The key phrase here is “public interest” but, as I argue below, Tingle’s take on this is actually the wrong interpretation of how the public interest test should be applied in this case.

A similar position was taken by Channel Seven’s Robert Ovadia who wrote in an opinion piece:

'The issue has polarised the media: those saying the journalists who revealed their source were right to do so because of the suggestion a minister had misled parliament - and those, including me, who believe there is no circumstance ever that justifies a journalist revealing their source, beyond preventing imminent criminality or protecting people’s safety.'

Ovadia is inconsistent though. First, he argues there is 'no circumstance' that justifies a source being outed, but then goes on to list his own exceptions, 'imminent criminality or protecting people’s safety’.

Well, as I’ve suggested, we may well have a case of actual, rather than imminent criminality in this matter. Let’s see what the AFP has to say about that. A Gallery journalist should probably also be familiar with this potential breach of the law by De Garis.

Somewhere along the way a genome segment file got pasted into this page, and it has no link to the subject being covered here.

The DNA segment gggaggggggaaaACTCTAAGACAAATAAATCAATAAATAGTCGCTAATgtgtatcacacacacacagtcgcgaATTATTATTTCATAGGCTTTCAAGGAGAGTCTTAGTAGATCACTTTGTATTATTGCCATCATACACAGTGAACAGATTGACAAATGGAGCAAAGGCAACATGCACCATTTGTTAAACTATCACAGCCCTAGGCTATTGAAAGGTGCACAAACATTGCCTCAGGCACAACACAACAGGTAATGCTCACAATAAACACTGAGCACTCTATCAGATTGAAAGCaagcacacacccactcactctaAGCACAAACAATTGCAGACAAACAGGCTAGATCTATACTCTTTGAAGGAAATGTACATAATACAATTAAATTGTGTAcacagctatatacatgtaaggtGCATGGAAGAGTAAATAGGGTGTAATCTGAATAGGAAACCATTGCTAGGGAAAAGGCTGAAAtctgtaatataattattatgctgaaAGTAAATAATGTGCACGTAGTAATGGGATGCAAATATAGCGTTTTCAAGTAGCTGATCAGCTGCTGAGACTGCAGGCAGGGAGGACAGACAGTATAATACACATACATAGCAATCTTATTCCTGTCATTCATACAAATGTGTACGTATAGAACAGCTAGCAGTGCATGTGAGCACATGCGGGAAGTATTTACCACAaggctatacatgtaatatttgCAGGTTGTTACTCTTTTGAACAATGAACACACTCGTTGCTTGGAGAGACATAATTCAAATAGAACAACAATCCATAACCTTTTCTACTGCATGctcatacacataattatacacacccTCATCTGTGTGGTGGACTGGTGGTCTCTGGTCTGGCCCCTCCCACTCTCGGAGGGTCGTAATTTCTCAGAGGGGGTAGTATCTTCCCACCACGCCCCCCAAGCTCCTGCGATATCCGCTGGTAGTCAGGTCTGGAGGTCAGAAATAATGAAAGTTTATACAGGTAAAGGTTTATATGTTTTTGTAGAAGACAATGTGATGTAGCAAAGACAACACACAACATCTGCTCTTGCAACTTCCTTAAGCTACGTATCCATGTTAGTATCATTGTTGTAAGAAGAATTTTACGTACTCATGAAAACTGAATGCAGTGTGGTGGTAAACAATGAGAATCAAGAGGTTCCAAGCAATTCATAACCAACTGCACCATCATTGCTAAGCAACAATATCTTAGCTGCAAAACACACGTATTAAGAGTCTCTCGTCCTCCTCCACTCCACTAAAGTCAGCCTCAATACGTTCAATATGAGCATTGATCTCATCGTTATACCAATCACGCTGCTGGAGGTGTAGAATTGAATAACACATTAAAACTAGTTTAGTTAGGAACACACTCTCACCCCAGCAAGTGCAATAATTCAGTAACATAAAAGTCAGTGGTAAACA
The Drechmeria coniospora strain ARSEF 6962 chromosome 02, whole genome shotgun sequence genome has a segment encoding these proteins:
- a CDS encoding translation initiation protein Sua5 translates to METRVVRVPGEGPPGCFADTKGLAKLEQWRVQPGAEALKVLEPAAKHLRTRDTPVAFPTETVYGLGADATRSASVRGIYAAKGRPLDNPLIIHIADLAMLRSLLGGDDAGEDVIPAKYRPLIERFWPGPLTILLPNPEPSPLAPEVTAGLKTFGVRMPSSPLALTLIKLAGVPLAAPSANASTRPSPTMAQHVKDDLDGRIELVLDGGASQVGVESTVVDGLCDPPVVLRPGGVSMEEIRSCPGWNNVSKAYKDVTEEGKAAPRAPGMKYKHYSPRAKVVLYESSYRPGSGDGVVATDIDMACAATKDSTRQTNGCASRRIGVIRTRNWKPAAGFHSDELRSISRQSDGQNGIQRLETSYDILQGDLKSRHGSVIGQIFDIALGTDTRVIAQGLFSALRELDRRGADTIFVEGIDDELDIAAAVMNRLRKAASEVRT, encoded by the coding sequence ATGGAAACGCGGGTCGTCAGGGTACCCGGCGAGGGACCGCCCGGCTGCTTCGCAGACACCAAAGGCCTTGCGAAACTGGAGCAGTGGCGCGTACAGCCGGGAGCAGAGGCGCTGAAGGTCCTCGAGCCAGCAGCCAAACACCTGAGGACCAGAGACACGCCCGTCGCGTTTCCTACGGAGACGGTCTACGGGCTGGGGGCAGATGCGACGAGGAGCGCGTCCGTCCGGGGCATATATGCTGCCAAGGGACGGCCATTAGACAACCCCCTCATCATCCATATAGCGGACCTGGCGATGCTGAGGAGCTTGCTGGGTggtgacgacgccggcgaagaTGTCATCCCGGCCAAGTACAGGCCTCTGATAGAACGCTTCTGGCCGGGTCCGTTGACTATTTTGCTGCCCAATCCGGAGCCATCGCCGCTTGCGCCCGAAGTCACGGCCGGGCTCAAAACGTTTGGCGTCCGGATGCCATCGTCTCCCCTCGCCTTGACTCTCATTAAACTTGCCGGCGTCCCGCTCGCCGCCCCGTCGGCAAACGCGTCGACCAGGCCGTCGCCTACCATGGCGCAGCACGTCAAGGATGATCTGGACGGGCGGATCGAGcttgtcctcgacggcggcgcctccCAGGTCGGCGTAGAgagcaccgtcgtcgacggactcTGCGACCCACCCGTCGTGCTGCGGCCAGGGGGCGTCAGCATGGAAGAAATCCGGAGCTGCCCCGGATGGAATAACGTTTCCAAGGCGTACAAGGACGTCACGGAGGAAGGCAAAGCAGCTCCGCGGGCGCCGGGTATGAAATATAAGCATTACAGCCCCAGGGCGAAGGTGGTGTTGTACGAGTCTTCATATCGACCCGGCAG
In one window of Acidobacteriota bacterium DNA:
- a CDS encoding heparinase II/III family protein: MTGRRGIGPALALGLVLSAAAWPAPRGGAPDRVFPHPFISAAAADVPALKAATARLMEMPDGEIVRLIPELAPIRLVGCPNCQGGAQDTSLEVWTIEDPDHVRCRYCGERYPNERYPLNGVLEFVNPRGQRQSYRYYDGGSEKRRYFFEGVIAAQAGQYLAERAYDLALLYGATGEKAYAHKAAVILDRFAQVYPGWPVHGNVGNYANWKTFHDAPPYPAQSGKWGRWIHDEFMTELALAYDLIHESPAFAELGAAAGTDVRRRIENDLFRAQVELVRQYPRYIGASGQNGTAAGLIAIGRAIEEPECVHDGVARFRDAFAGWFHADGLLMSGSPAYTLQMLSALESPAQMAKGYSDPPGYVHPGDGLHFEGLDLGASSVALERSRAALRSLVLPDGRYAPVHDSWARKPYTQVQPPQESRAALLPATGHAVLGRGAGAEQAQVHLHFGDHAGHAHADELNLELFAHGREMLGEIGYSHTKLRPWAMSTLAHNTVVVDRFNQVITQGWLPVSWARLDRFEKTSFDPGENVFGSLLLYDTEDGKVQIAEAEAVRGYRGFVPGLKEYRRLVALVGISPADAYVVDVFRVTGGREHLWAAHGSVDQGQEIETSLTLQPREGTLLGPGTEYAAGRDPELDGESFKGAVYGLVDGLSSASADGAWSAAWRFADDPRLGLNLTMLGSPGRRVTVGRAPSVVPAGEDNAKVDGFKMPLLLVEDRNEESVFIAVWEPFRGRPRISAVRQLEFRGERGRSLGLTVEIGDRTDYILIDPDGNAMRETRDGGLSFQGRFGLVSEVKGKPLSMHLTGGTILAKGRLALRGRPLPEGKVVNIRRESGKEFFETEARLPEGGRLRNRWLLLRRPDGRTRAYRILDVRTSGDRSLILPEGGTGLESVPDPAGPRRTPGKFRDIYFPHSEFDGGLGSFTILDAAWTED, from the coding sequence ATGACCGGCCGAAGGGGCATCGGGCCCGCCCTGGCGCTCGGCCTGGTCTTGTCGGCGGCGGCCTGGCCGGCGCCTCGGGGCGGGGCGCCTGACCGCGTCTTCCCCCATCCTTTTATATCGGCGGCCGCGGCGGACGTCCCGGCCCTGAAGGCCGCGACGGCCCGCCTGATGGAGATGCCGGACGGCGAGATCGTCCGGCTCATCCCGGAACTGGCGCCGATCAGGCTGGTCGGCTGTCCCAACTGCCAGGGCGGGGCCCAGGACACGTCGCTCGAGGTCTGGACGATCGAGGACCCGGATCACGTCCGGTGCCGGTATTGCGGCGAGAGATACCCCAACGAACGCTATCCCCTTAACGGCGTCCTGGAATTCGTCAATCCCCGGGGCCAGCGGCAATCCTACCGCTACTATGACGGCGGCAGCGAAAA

The point is that there are always exceptions to ethical rules and the public interest test is the arbiter of a journalist’s actions in matters such as this.

Ovadia’s second substantive argument – and one that’s been used by others, including NewsCorpse chief Coalition publicist Sharri Markson – is that if journalists give up sources then trust will be broken.

But look how Ovadia phrases this:

The point of protecting sources at all costs is to preserve trust in the entire profession.

Whistleblowers and “leakers” for the common good can only feel safe if journalists have enough character to also preserve the confidentiality of leakers who only do so in their own political self-interest. Whistleblowers deserve to know journalists will not make a judgement call on whether they deserve confidentiality or not. It must be sacrosanct. What has happened in the past couple of days has undermined that process terribly.

The job is to report on the game – not become a player.

This is disingenuous. There is a big difference between a genuine whistleblower and a politically-motivated staffer who sees mileage for his minister and the government in throwing a bone to the Press Gallery.

But let’s just talk about "trust" for a minute, since Ovadia brought it up.